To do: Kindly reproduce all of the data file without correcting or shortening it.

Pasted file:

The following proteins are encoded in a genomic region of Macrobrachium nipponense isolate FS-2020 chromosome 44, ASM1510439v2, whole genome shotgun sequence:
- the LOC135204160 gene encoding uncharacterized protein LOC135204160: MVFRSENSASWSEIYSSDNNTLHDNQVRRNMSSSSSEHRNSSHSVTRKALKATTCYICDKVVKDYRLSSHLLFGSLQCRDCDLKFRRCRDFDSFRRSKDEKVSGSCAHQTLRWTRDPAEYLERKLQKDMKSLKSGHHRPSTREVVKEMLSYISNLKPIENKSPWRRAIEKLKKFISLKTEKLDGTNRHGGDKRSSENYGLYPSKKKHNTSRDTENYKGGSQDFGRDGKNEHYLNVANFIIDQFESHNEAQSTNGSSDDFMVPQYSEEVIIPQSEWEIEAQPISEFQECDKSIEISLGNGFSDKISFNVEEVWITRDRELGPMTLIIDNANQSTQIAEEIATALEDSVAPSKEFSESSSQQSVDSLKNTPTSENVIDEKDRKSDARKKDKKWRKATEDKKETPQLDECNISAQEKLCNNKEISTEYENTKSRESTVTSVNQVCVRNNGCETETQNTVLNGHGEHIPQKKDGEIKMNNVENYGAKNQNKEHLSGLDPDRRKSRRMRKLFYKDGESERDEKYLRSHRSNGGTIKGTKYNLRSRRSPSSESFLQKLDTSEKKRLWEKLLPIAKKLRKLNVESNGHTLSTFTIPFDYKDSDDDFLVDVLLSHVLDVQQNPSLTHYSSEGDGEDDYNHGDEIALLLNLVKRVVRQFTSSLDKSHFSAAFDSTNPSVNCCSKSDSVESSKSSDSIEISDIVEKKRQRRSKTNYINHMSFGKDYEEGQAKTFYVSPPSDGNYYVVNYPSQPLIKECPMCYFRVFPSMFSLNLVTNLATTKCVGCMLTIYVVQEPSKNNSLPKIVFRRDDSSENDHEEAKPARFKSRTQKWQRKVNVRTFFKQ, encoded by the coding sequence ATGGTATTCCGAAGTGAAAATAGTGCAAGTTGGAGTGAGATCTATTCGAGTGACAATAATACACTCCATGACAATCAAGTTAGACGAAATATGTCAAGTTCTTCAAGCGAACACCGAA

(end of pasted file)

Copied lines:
The following proteins are encoded in a genomic region of Macrobrachium nipponense isolate FS-2020 chromosome 44, ASM1510439v2, whole genome shotgun sequence:
- the LOC135204160 gene encoding uncharacterized protein LOC135204160: MVFRSENSASWSEIYSSDNNTLHDNQVRRNMSSSSSEHRNSSHSVTRKALKATTCYICDKVVKDYRLSSHLLFGSLQCRDCDLKFRRCRDFDSFRRSKDEKVSGSCAHQTLRWTRDPAEYLERKLQKDMKSLKSGHHRPSTREVVKEMLSYISNLKPIENKSPWRRAIEKLKKFISLKTEKLDGTNRHGGDKRSSENYGLYPSKKKHNTSRDTENYKGGSQDFGRDGKNEHYLNVANFIIDQFESHNEAQSTNGSSDDFMVPQYSEEVIIPQSEWEIEAQPISEFQECDKSIEISLGNGFSDKISFNVEEVWITRDRELGPMTLIIDNANQSTQIAEEIATALEDSVAPSKEFSESSSQQSVDSLKNTPTSENVIDEKDRKSDARKKDKKWRKATEDKKETPQLDECNISAQEKLCNNKEISTEYENTKSRESTVTSVNQVCVRNNGCETETQNTVLNGHGEHIPQKKDGEIKMNNVENYGAKNQNKEHLSGLDPDRRKSRRMRKLFYKDGESERDEKYLRSHRSNGGTIKGTKYNLRSRRSPSSESFLQKLDTSEKKRLWEKLLPIAKKLRKLNVESNGHTLSTFTIPFDYKDSDDDFLVDVLLSHVLDVQQNPSLTHYSSEGDGEDDYNHGDEIALLLNLVKRVVRQFTSSLDKSHFSAAFDSTNPSVNCCSKSDSVESSKSSDSIEISDIVEKKRQRRSKTNYINHMSFGKDYEEGQAKTFYVSPPSDGNYYVVNYPSQPLIKECPMCYFRVFPSMFSLNLVTNLATTKCVGCMLTIYVVQEPSKNNSLPKIVFRRDDSSENDHEEAKPARFKSRTQKWQRKVNVRTFFKQ, encoded by the coding sequence ATGGTATTCCGAAGTGAAAATAGTGCAAGTTGGAGTGAGATCTATTCGAGTGACAATAATACACTCCATGACAATCAAGTTAGACGAAATATGTCAAGTTCTTCAAGCGAACACCGAA